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Set sail in the summer to arrive in the winter. A saying that sums up how the 13 crews were feeling this morning for the second edition of the Défi Atlantique as they set sail on this first original stage between Pointe-à-Pitre and Horta on the island of Faial in the Azores (2,300 miles - 4,260 km). At 11 am local time, namely 5 pm back in mainland France, the 13 Class40s set sail for Basse-Terre and the first compulsory rounding mark. With an easterly trade wind blowing at about twenty knots and a nice swell, each of the crews applied themselves to ensuring a perfect start to their race, paying close attention to changes in the wind, using precise manoeuvres and watching out for possible obstacles in the water, crates, FADs, fishing reserves and the first banks of sargassum. Erwan Le Draoulec aboard Everial proudly led the way following an excellent an excellent port start on the line.

Everial and the Italians set the pace

Much was expected from them and the two Italian crews on Alberto Bona (IBSA) and Ambrogio Beccaria (Allagrande- Pirelli) immediately showed themselves to be up to the task. At more than 17 knots, they took the lead with a dazzling performance by Erwan Le Draoulec (Everial), who made a perfect start with a perfectly adjusted gennaker. There was no observation round and the new-generation Class40s had a field day despite the choppy conditions.

24 hours under strict surveillance

39 sailors, 38 men and one woman, have been on the water since this morning in Guadeloupe, at 11 am local time on their way to Horta, the finish for the first stage of the Défi Atlantique which will then continue to La Rochelle. 39 sailors selected by the skippers and owners to form double handed crews (the Englishmen Brian Thompson and Allister Richardson on Tquila and Marc Lepesqueux and Renaud De Hareng on Curium Life forward), and up to four crew members for Raphael Auffret's Dopamine Sailing Team and Everial, the new Verdier design now skippered by Erwan Le Draoulec who is sailing with the only woman in the race, Marie-Kell de Cannart. 39 sailors with well-devised race plans ensuring the aggression needed at the start to avoid stalling and caution on a choppy stretch of water with nearly 1.5 metre waves, and many obstacles as a result of the countless fishing crates, drifting buoys of the FADs (Fish Aggregating Devices), and the dreaded sargassum. The first 24 hours of the race will be under strict surveillance as the boats pass the compulsory rounding marks of Basse-Terre and Marie-Galante during the day. The first night at sea will definitely require the attention of all the crews as they try to make out obstacles on the water and anticipate the many expected squalls.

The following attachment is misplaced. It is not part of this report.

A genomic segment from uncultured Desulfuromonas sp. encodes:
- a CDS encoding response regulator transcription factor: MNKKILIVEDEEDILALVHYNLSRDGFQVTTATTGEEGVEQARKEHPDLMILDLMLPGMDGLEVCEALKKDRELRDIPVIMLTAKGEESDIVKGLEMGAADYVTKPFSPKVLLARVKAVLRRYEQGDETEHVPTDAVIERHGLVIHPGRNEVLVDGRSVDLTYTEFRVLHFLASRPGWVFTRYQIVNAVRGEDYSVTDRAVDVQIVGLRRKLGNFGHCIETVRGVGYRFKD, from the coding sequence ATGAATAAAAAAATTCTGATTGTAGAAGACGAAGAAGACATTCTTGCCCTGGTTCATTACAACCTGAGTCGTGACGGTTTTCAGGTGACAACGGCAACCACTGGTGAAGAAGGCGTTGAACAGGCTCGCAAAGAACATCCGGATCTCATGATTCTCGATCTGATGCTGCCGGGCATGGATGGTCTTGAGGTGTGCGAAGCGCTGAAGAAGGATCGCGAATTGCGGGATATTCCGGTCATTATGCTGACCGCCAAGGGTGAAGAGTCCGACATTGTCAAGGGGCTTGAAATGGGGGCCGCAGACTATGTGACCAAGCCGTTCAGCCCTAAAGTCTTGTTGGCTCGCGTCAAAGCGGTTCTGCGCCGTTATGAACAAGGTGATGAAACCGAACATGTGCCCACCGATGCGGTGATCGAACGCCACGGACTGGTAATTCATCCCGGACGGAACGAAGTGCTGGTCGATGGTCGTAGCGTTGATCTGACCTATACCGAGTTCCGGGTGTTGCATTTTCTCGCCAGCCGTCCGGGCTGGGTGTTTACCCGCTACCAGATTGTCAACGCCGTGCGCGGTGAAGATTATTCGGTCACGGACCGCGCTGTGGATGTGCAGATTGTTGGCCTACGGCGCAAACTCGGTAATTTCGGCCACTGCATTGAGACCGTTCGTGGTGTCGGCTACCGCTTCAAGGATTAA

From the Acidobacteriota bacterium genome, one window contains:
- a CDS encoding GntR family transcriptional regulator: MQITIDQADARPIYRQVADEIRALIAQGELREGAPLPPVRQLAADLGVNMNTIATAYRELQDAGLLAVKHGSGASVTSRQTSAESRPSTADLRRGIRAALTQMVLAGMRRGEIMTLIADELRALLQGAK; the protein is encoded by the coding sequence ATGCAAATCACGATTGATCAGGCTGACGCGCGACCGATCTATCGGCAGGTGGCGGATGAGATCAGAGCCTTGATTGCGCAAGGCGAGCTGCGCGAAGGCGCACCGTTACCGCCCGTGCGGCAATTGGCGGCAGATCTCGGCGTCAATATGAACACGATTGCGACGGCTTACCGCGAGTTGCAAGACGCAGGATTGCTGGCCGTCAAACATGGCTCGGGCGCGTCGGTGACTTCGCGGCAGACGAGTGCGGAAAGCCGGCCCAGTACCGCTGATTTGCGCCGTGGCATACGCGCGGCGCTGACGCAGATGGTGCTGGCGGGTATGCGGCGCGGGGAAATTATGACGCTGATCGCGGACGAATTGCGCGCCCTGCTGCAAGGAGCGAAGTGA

Up close, very close

The first three or four days of the race will be spent sailing as close as possible to the path of the wind, with a trade wind expected to ease gradually as the vessels head northwards. For the sailors, it will be all about placement, finding the best angles for their hulls, now all so different in Class40 as a result of various architectural choices. In the first part of the race, we do not expect to see great differences in a fleet that will soon find itself up against an area of high pressure. This will require other placement manoeuvres and route choices while awaiting the arrival of strong westerly lows.

What is FAD?

Used mainly for tuna fishing, a Fish Aggregating Device (FAD) is a raft composed of a collection of floating objects extended underwater by nets or ropes. Fishermen have always known that anything floating in the ocean attracts fish. Therefore, these artificial FADs deployed by the industry serve to attract schools of fish around these rafts.

They said:

Allister Richardson No.159 Tquila